Recently my friend, Shannon, shared a recipe for a pumpkin chiffon pie. She told me how light and refreshing it is, and how the first time she had what most of us think of as a traditional pumpkin pie (the one like Geeg used to make, and me, too), she said to her host “oh what a shame it didn’t turn out,” not realizing that the denser custard was how it was meant to be!
The next morning I was in the kitchen checking the recipe out. I always tend to tweak and adjust things in a recipe. Since I was missing a can of pumpkin purée, I used sweet potato purée. Seasonings were added and adjusted to my taste, plus I put in a splash of orange liqueur. Rum or bourbon would add a nice kick, too.
It’s a Winner
Shannon was right. This pie is a winner and I might have just become a convert to this refreshing alternative to the traditional pumpkin custard pie. In case you are looking for a lighter finish to your Thanksgiving meal, here’s the recipe. I hope you like it, too. Here’s be sure to check out the annual Pie-One-One Help for Thanksgiving page, too.
THANKSGIVING DAY PUMPKIN CHIFFON PIE
Makes one 9” Deep Dish Pie
- 1 pre-baked Graham Cracker Crumb Crust, Chocolate Cookie, or Ginger Snap Crumb Crust (see below)
- 3/4 cup (150 g) firmly packed brown sugar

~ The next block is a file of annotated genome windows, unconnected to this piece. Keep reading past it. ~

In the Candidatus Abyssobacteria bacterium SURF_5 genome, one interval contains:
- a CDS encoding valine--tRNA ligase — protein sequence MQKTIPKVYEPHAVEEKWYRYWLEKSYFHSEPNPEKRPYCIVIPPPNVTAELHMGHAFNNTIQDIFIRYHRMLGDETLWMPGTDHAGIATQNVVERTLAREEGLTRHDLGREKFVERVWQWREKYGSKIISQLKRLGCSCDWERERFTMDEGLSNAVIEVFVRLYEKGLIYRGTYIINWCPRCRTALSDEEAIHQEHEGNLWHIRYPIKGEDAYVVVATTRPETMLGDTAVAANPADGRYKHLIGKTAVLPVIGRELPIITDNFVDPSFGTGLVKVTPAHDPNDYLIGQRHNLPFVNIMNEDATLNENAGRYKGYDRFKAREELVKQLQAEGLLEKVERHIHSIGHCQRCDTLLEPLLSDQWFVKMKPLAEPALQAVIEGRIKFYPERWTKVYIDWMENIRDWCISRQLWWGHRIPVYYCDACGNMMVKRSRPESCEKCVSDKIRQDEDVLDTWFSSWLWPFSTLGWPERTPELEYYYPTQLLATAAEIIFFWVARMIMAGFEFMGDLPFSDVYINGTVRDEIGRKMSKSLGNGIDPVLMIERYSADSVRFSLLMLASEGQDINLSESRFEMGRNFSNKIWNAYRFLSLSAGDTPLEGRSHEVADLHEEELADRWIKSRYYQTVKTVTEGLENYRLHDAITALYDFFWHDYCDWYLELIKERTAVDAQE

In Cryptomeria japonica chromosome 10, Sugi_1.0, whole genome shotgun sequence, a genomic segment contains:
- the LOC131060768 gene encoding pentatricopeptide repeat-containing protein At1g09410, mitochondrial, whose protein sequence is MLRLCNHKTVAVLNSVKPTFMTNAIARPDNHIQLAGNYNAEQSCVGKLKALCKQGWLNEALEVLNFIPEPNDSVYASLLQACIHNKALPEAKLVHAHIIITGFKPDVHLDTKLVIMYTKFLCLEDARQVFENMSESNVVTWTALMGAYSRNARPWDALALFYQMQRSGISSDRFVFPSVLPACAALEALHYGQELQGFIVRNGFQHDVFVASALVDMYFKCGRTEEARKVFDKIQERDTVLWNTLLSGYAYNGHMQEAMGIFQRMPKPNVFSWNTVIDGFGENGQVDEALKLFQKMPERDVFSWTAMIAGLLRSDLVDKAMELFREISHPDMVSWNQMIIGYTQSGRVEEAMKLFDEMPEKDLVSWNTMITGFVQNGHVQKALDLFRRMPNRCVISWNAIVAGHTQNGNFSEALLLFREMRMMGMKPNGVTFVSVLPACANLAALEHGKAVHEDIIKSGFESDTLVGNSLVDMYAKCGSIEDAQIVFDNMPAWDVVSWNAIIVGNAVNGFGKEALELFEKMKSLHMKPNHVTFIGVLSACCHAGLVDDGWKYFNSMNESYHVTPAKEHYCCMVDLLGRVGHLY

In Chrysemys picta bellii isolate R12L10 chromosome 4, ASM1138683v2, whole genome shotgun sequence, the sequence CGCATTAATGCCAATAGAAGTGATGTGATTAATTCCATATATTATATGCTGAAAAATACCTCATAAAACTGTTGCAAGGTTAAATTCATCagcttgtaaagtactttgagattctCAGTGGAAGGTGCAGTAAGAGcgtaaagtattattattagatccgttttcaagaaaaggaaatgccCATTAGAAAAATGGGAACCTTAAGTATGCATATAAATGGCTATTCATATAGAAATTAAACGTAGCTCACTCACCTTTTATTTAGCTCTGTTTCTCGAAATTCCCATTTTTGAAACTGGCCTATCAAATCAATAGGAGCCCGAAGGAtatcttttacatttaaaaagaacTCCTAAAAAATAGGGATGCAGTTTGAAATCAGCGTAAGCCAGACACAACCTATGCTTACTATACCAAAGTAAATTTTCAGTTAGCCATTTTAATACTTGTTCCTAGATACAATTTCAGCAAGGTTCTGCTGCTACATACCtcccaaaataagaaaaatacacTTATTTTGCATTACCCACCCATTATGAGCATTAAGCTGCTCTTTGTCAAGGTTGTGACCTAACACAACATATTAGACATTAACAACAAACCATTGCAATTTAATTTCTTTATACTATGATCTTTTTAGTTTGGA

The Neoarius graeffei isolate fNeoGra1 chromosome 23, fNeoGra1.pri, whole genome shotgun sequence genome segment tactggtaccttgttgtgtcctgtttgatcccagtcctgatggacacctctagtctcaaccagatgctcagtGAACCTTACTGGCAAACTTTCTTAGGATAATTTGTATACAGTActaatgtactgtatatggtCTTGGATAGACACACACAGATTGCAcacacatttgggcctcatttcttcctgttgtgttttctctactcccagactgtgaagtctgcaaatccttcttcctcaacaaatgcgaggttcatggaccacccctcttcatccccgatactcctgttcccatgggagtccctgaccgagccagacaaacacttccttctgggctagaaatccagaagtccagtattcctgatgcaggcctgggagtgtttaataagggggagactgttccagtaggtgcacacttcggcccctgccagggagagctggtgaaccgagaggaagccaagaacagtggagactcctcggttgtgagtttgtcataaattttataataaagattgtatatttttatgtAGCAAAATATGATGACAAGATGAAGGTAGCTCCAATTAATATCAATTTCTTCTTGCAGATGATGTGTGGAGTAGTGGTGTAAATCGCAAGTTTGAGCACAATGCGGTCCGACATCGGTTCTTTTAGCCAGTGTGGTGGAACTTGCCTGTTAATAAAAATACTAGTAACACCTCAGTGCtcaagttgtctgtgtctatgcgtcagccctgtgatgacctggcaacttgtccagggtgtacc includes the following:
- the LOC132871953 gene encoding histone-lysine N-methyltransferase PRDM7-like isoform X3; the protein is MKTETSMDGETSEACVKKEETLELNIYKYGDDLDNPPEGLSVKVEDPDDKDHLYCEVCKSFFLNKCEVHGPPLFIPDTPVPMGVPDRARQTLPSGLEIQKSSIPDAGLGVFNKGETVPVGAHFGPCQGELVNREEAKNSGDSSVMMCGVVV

- 1 envelope (7 g) unflavored gelatin
- 1/2 teaspoon salt
- 1 teaspoon cinnamon
- 1/4 teaspoon nutmeg, freshly ground
- 1 teaspoon ginger
- Small knife tip or pinch of clove
- 3 egg yolks
- 3/4 cup (175 ml) half and half, milk, or canned unsweetened coconut milk
- 1 tablespoon (15 ml) orange liqueur, rum, or bourbon (optional)
- 1 and 1/4 cup (about 300 g) canned puréed pumpkin or sweet potato
- 3 egg whites
- 1/3 cup (66 g) sugar
- Pre-bake the pie shell and set aside to cool.
- Place brown sugar, gelatin, salt, cinnamon, nutmeg, ginger, and clove in a saucepan and mix with a whisk or a fork.
- In a bowl, mix together the egg yolks, half and half or milk, and optional liqueur. Stir into the brown sugar mixture and let stand for a few minutes.
- Turn the heat to medium, and stir until it comes to a boil. Remove from heat.
- Stir in the pumpkin or sweet potato purée.
- Place in fridge and let chill for about an hour.
- Beat egg whites until soft peaks form. Rain the sugar into the egg whites, beating until stiff peaks form.
- Remove the pumpkin or sweet potato mixture from the fridge and lightly fold in the egg whites, taking care to not to over mix. You may see some streaks in it but try to get it as homogenous looking as possible.
- Turn the chilled mixture into the pre-baked pie shell. Return to fridge and let set for at least three hours. Four is even better.
- Top with whipped cream or serve a la mode if you like.
GRAHAM CRACKER CRUMB CRUST
This is a very easy crust to make. Whirr up some honey grahams in a food processor until they are fine crumbs; mix in some extra sugar, and melted butter; press into a pie pan; and give a short bake.
For One 9” Deep Dish Pan
- 2 and 1/2 cups (300 grams) graham cracker crumbs
- 6 tablespoons (84 grams) butter, melted
- 3 tablespoons (37 grams) sugar
- Preheat oven to 350F.
- Pour the graham cracker crumbs and sugar into a bowl, add melted butter, and distribute well with clean hands or a fork.
- Spread and press the mixture evenly into your pie plate or pan.
- Bake for 6 minutes. Remove from oven and set aside.
Notes: For a gluten free crust, I use Pamela’s Honey Grahams.